As it stands today, we do not have an official main leader for our music. Since this became a reality, we have been filling in with extremely talented musicians from our congregation. A while back, someone had the idea of allowing our children to lead a worship service. “What?!?! Are you crazy?!?!”, I quietly thought. We were used to such great professional quality. This could possibly ruin what we are doing…I was afraid. We went ahead and allowed the children to lead that Sunday, and the Holy Spirit swept through the service like I have never seen before. In fact as I am writing this, I am trembling as a result of recounting the memory. Then, the first time our teens led…the same thing happened.

These services started a journey that all of us at our church are on together. Trust, believing and waiting for God to move have been actions we have learned more about in the process. God has been showing up in our services each week, and the quality has been great, but each week leading up to the service (behind the scenes) has had its struggles. Before, I took the music for granted because I never had to think about it…now; each Sunday is a process of labor that always goes well, and God is able to freely move. The music has always been great, but with the work that goes into it now; we are feeling the weight of worship. We are not perfect in everything, but God is revealing more truth about this as time goes by.

In the Old Testament, God had specific rules about how we are to handle the Ark of the Covenant. This Ark was the tangible symbol of God’s presence and if it was mishandled, then individuals would be cursed (or die). God thought worship was so important that it had to be protected and handled with reverence. Certainly, we all could use more thoughtfulness when approaching worship, but corporately as a church the buck stops with me.

The Holy Spirit has impressed on my heart that I was not feeling the full weight of worship like I should have been. I took everything for granted, and through this, I am growing into a new pastor. Never again will I take God’s presence for granted…

-Landon DeCrastos

The Key of Silence

I have a confession to make. I may be in the vast minority, but it is true that I do not listen to much music. Don’t get me wrong…if I were to listen to something on the radio or on an mp3 player, I would have certain preferences, but for the most part, I prefer not to listen to music. It’s not that I dislike the sound, or can’t appreciate the art, because the artistic expression is obvious. People spend a lot of time, energy, and money honing their craft for the purpose of entertaining and expressing their deepest emotions through the vehicle of music. I appreciate that fact. I just don’t find much joy in listening to music for long periods of time.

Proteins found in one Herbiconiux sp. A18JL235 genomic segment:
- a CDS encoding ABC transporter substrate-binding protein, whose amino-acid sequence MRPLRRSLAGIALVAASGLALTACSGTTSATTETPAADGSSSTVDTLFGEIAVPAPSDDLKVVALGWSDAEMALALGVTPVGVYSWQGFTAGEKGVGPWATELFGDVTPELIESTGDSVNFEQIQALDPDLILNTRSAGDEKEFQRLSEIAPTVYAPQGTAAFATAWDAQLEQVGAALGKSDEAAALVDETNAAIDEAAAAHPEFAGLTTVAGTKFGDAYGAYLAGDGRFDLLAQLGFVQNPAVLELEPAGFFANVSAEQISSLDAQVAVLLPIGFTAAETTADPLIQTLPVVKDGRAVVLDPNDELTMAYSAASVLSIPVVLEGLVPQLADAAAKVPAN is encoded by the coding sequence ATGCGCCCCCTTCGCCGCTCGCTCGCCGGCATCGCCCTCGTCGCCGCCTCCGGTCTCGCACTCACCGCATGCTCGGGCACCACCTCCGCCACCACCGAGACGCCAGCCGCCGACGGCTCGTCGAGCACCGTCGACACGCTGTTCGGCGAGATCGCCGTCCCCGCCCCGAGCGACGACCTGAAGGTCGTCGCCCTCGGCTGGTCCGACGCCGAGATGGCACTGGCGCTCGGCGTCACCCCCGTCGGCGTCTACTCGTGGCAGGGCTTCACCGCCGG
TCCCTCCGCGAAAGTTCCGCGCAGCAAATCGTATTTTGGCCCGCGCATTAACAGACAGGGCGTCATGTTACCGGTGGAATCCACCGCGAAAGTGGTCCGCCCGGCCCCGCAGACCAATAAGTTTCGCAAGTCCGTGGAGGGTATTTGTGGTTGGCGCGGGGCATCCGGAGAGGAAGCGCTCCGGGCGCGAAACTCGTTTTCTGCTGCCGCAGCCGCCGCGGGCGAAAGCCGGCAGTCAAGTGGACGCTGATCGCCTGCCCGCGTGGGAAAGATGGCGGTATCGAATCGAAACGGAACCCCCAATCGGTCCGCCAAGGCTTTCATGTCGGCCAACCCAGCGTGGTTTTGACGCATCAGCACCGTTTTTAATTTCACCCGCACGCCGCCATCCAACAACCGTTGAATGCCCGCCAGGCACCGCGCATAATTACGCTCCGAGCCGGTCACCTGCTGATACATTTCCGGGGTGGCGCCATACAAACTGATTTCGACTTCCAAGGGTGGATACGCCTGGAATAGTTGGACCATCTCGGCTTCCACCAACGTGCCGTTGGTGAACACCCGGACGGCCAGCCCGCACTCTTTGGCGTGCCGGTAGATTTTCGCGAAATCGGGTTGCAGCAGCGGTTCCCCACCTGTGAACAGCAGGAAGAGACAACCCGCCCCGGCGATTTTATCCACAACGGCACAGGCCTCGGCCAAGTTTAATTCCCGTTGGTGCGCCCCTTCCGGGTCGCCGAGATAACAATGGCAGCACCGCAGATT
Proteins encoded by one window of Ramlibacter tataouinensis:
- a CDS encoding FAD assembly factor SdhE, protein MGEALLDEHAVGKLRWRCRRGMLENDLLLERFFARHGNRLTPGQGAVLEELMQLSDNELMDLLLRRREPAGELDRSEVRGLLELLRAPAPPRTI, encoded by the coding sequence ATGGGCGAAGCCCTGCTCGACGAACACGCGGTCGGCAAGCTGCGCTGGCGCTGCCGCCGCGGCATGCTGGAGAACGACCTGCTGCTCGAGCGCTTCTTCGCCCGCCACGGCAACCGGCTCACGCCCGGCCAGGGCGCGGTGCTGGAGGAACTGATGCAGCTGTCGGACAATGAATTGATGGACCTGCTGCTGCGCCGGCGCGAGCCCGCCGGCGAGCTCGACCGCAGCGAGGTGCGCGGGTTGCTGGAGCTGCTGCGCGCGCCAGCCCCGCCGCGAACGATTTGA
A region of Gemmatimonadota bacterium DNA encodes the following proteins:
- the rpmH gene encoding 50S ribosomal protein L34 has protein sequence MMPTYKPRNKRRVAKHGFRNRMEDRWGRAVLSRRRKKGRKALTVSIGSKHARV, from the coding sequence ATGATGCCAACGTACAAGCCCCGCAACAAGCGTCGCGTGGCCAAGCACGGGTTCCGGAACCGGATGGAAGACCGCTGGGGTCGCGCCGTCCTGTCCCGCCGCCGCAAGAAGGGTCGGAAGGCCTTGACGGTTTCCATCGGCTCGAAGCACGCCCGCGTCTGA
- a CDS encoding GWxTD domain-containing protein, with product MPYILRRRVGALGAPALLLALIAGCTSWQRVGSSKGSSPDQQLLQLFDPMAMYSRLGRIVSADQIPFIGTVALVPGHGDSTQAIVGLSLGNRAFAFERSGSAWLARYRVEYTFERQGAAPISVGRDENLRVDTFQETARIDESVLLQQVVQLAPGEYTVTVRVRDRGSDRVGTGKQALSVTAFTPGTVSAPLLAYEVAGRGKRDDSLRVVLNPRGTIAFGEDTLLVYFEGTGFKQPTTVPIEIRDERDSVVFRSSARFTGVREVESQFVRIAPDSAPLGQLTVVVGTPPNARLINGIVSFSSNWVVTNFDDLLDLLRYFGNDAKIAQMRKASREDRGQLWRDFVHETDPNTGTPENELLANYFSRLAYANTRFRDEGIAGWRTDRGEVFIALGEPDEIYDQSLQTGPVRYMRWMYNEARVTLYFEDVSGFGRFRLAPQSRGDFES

I want to make it known that I believe God created music for our pleasure and also as a mechanism for worship of Him. It can give us such joy and it also pleases Him if we use it to serve.

In today’s culture, music has become the most popular way people have chosen to interpret what they are feeling. For some, it has also become an unhealthy distraction to a life that needs certain issues addressed. People will describe their anguish or love through lyrics that bring them to tears.

When walking down the street in the middle of a crowded city, it would be difficult not to pass someone wearing a shirt representing a band, listening to their favorite songs, or even playing an instrument for extra cash.

The problem with music is the way it has been misused in our culture. People seem to be genuinely afraid of silence. This could be that the thoughts that they would be alone with are ones they do not want to confront. No matter the reason, silence makes us uncomfortable.

Today, take some time to be silent. Don’t read. Don’t speak. Don’t listen to music. Just be alone and silent. Ask God to whisper to you during this time. You will be amazed what can come from being uncomfortable and deliberate.

-Landon DeCrastos